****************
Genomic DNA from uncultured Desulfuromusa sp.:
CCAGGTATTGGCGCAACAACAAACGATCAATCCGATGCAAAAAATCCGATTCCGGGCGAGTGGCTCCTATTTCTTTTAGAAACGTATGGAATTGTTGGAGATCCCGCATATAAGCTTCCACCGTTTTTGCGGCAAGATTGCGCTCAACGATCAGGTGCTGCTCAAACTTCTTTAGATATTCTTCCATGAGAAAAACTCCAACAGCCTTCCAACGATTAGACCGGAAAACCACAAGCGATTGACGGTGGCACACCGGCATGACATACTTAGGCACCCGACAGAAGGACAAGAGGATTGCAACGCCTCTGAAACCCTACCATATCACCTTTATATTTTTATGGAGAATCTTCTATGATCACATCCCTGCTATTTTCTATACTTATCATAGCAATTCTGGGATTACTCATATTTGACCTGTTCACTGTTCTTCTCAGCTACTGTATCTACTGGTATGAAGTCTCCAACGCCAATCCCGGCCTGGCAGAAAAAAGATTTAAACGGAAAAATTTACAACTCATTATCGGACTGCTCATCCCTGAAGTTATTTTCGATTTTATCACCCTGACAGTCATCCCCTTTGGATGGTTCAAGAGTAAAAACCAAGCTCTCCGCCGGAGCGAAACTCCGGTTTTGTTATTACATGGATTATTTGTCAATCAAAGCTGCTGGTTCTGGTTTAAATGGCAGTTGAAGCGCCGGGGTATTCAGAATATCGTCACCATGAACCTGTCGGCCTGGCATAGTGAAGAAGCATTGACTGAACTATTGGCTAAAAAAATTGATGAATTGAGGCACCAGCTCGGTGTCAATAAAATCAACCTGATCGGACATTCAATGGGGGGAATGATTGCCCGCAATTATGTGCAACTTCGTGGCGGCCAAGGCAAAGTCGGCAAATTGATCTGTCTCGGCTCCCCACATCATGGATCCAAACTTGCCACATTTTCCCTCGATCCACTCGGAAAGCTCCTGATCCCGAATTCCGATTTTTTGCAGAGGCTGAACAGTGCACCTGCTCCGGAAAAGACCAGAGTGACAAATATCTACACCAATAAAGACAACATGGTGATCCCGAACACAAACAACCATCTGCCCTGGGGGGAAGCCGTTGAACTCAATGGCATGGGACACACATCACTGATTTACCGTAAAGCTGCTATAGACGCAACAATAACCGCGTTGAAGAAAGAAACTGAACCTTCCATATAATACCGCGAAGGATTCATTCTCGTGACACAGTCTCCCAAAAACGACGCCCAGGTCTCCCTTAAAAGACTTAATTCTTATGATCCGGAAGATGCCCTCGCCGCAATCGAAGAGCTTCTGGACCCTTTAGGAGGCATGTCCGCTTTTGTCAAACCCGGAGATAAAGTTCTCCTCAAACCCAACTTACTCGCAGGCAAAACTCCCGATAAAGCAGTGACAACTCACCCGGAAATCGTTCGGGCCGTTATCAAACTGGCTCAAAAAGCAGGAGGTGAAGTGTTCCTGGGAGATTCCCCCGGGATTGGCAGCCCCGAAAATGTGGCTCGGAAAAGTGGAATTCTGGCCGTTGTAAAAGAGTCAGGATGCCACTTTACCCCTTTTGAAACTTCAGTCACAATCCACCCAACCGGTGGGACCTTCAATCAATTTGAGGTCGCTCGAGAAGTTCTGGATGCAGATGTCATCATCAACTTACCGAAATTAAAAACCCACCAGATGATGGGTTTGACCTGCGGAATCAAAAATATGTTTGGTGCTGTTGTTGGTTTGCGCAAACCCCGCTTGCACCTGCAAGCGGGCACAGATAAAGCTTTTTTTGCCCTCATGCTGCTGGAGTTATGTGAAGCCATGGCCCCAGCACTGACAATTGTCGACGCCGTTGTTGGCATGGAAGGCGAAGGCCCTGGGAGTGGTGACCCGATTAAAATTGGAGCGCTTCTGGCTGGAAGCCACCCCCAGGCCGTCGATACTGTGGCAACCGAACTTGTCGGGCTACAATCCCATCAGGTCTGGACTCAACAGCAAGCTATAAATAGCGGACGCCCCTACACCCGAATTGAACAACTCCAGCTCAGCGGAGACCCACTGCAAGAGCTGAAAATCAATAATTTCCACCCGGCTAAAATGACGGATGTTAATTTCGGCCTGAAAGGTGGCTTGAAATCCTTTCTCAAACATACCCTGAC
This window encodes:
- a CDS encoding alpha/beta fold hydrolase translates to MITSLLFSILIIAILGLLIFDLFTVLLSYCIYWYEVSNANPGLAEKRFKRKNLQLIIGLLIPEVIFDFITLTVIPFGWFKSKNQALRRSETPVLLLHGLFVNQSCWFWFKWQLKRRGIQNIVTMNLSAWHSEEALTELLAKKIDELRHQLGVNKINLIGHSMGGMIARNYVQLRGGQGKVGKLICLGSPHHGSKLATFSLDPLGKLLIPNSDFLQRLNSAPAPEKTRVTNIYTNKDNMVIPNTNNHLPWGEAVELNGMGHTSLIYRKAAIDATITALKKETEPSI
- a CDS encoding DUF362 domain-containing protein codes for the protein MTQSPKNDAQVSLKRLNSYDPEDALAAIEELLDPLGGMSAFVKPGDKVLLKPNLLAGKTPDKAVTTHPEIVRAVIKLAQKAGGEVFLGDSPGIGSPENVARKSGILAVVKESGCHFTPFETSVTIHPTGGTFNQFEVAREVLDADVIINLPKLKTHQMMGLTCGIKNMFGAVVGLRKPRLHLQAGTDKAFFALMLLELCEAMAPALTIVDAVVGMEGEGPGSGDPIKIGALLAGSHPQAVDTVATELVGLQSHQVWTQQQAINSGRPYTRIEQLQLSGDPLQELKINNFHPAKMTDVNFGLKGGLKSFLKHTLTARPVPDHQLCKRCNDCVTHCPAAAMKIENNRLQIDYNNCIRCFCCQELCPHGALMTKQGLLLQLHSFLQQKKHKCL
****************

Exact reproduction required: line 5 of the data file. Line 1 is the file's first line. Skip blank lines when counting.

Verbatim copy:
- a CDS encoding DUF362 domain-containing protein codes for the protein MTQSPKNDAQVSLKRLNSYDPEDALAAIEELLDPLGGMSAFVKPGDKVLLKPNLLAGKTPDKAVTTHPEIVRAVIKLAQKAGGEVFLGDSPGIGSPENVARKSGILAVVKESGCHFTPFETSVTIHPTGGTFNQFEVAREVLDADVIINLPKLKTHQMMGLTCGIKNMFGAVVGLRKPRLHLQAGTDKAFFALMLLELCEAMAPALTIVDAVVGMEGEGPGSGDPIKIGALLAGSHPQAVDTVATELVGLQSHQVWTQQQAINSGRPYTRIEQLQLSGDPLQELKINNFHPAKMTDVNFGLKGGLKSFLKHTLTARPVPDHQLCKRCNDCVTHCPAAAMKIENNRLQIDYNNCIRCFCCQELCPHGALMTKQGLLLQLHSFLQQKKHKCL